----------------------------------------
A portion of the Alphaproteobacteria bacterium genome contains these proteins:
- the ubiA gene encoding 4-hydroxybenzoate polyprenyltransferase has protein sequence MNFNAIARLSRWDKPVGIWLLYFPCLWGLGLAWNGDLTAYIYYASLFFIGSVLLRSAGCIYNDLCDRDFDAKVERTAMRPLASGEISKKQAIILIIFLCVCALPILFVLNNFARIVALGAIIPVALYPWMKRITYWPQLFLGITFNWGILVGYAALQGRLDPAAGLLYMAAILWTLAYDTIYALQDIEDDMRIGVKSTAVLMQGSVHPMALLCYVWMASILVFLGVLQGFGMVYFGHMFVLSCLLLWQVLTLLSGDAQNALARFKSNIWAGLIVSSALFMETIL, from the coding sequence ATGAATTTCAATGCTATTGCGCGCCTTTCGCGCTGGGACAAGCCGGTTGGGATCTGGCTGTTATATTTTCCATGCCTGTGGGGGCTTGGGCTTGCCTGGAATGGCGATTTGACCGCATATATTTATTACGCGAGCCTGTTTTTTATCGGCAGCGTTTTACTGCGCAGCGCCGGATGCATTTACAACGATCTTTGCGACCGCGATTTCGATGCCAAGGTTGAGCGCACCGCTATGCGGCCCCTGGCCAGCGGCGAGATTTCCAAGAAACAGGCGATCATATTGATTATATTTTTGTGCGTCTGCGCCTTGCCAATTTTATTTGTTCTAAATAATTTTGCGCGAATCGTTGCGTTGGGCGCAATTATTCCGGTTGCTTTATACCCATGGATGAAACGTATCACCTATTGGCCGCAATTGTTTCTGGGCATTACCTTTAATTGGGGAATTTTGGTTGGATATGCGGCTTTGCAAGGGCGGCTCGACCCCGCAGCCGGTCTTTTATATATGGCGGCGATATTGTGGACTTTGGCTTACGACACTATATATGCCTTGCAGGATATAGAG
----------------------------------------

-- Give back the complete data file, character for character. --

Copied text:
A portion of the Alphaproteobacteria bacterium genome contains these proteins:
- the ubiA gene encoding 4-hydroxybenzoate polyprenyltransferase has protein sequence MNFNAIARLSRWDKPVGIWLLYFPCLWGLGLAWNGDLTAYIYYASLFFIGSVLLRSAGCIYNDLCDRDFDAKVERTAMRPLASGEISKKQAIILIIFLCVCALPILFVLNNFARIVALGAIIPVALYPWMKRITYWPQLFLGITFNWGILVGYAALQGRLDPAAGLLYMAAILWTLAYDTIYALQDIEDDMRIGVKSTAVLMQGSVHPMALLCYVWMASILVFLGVLQGFGMVYFGHMFVLSCLLLWQVLTLLSGDAQNALARFKSNIWAGLIVSSALFMETIL, from the coding sequence ATGAATTTCAATGCTATTGCGCGCCTTTCGCGCTGGGACAAGCCGGTTGGGATCTGGCTGTTATATTTTCCATGCCTGTGGGGGCTTGGGCTTGCCTGGAATGGCGATTTGACCGCATATATTTATTACGCGAGCCTGTTTTTTATCGGCAGCGTTTTACTGCGCAGCGCCGGATGCATTTACAACGATCTTTGCGACCGCGATTTCGATGCCAAGGTTGAGCGCACCGCTATGCGGCCCCTGGCCAGCGGCGAGATTTCCAAGAAACAGGCGATCATATTGATTATATTTTTGTGCGTCTGCGCCTTGCCAATTTTATTTGTTCTAAATAATTTTGCGCGAATCGTTGCGTTGGGCGCAATTATTCCGGTTGCTTTATACCCATGGATGAAACGTATCACCTATTGGCCGCAATTGTTTCTGGGCATTACCTTTAATTGGGGAATTTTGGTTGGATATGCGGCTTTGCAAGGGCGGCTCGACCCCGCAGCCGGTCTTTTATATATGGCGGCGATATTGTGGACTTTGGCTTACGACACTATATATGCCTTGCAGGATATAGAG